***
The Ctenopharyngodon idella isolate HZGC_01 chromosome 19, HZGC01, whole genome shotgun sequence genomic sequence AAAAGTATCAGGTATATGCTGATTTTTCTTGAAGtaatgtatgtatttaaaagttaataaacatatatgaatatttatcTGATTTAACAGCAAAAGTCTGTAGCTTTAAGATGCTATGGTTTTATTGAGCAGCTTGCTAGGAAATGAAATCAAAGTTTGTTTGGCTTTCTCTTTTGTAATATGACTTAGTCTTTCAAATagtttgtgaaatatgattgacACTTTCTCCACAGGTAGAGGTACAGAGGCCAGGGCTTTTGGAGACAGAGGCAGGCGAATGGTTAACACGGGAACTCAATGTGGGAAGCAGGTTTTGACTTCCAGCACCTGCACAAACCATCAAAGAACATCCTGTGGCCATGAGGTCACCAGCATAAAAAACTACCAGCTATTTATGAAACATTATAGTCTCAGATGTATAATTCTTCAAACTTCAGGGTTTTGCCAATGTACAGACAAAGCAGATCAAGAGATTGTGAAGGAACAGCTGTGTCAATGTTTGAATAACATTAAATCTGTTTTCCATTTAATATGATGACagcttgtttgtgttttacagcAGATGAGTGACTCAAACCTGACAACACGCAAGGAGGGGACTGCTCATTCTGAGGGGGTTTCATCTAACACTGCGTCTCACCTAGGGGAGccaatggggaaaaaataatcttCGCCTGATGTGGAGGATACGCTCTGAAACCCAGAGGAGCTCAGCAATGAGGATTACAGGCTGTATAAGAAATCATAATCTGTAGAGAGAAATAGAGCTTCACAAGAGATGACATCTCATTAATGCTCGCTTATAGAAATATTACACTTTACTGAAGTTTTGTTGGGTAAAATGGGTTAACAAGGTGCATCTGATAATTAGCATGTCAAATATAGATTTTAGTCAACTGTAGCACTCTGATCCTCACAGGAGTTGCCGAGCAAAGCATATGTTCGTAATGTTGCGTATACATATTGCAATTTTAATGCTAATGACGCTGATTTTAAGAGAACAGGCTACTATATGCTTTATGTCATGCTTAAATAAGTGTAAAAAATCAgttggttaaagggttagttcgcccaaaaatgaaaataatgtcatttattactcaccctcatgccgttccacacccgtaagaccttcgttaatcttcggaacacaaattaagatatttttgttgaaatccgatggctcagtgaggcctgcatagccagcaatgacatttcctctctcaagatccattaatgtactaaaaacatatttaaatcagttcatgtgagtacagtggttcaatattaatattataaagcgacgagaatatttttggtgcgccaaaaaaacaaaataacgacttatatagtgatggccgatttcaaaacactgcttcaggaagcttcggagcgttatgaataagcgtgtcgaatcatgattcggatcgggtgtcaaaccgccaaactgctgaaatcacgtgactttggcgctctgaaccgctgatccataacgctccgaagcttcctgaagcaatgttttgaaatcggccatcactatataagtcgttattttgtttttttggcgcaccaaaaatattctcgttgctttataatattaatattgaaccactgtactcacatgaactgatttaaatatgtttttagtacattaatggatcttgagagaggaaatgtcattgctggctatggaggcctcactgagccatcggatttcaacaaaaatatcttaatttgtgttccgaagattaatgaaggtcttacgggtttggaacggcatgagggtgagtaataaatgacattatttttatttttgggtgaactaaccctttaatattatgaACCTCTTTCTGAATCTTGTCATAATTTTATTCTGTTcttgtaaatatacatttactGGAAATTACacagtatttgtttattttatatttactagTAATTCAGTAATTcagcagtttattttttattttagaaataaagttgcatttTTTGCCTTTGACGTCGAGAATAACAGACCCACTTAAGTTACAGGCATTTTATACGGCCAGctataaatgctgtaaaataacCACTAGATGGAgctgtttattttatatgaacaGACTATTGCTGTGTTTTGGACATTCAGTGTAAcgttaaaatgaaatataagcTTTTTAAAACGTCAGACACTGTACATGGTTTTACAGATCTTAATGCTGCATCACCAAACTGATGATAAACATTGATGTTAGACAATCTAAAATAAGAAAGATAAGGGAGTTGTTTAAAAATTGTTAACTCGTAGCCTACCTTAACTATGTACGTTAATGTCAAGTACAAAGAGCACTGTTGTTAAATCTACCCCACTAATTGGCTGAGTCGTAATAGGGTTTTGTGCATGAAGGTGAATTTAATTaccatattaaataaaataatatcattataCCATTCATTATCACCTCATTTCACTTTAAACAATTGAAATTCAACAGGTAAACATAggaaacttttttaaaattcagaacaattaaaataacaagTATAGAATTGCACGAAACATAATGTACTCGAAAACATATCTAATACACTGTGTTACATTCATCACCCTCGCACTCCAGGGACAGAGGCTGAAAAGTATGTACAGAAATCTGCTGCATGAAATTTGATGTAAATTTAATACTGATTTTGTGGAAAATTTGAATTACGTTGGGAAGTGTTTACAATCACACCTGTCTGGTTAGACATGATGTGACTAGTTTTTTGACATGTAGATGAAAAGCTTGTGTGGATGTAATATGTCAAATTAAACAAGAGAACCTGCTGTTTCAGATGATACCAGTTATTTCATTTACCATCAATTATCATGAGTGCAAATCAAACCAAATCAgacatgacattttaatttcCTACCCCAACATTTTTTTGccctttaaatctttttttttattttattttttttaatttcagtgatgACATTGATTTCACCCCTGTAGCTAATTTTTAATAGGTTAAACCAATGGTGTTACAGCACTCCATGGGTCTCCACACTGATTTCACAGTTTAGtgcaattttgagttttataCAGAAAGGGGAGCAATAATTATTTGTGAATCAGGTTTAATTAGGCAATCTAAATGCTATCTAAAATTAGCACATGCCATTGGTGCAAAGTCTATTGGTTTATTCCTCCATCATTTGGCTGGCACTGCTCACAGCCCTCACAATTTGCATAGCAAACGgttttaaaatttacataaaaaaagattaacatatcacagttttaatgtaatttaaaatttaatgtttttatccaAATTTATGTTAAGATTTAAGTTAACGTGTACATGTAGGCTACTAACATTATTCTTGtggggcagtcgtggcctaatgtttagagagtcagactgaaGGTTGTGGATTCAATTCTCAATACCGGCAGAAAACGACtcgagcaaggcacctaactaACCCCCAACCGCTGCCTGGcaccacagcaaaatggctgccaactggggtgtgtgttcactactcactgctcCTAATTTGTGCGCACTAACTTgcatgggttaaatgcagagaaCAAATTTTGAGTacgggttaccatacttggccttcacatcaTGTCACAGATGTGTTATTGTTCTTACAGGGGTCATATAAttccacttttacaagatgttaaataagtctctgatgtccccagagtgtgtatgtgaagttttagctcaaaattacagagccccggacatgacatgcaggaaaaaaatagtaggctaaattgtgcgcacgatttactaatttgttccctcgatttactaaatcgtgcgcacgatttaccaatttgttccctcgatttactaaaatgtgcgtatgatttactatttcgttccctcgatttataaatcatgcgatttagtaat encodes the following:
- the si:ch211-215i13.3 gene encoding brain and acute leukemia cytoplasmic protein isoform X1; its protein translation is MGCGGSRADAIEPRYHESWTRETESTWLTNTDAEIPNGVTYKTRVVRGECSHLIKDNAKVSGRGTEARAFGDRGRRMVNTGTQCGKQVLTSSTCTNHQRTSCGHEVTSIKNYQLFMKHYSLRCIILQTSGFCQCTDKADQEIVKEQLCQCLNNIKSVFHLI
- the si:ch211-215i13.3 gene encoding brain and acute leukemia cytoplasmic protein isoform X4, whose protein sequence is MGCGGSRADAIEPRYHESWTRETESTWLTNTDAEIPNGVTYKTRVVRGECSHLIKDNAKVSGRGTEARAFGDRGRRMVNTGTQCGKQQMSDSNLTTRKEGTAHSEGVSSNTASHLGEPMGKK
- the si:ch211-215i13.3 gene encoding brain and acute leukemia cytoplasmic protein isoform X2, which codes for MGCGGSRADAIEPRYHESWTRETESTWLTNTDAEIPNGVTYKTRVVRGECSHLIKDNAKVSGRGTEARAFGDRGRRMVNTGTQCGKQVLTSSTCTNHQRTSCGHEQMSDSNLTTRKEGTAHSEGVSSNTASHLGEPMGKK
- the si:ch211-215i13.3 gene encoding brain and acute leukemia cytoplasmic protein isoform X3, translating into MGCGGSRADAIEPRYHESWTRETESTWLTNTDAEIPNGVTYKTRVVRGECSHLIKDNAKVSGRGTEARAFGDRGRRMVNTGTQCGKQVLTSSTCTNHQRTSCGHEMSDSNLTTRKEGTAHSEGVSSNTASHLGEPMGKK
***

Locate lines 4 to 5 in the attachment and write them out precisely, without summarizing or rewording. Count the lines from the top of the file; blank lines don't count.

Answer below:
- the si:ch211-215i13.3 gene encoding brain and acute leukemia cytoplasmic protein isoform X2, which codes for MGCGGSRADAIEPRYHESWTRETESTWLTNTDAEIPNGVTYKTRVVRGECSHLIKDNAKVSGRGTEARAFGDRGRRMVNTGTQCGKQVLTSSTCTNHQRTSCGHEQMSDSNLTTRKEGTAHSEGVSSNTASHLGEPMGKK
- the si:ch211-215i13.3 gene encoding brain and acute leukemia cytoplasmic protein isoform X3, translating into MGCGGSRADAIEPRYHESWTRETESTWLTNTDAEIPNGVTYKTRVVRGECSHLIKDNAKVSGRGTEARAFGDRGRRMVNTGTQCGKQVLTSSTCTNHQRTSCGHEMSDSNLTTRKEGTAHSEGVSSNTASHLGEPMGKK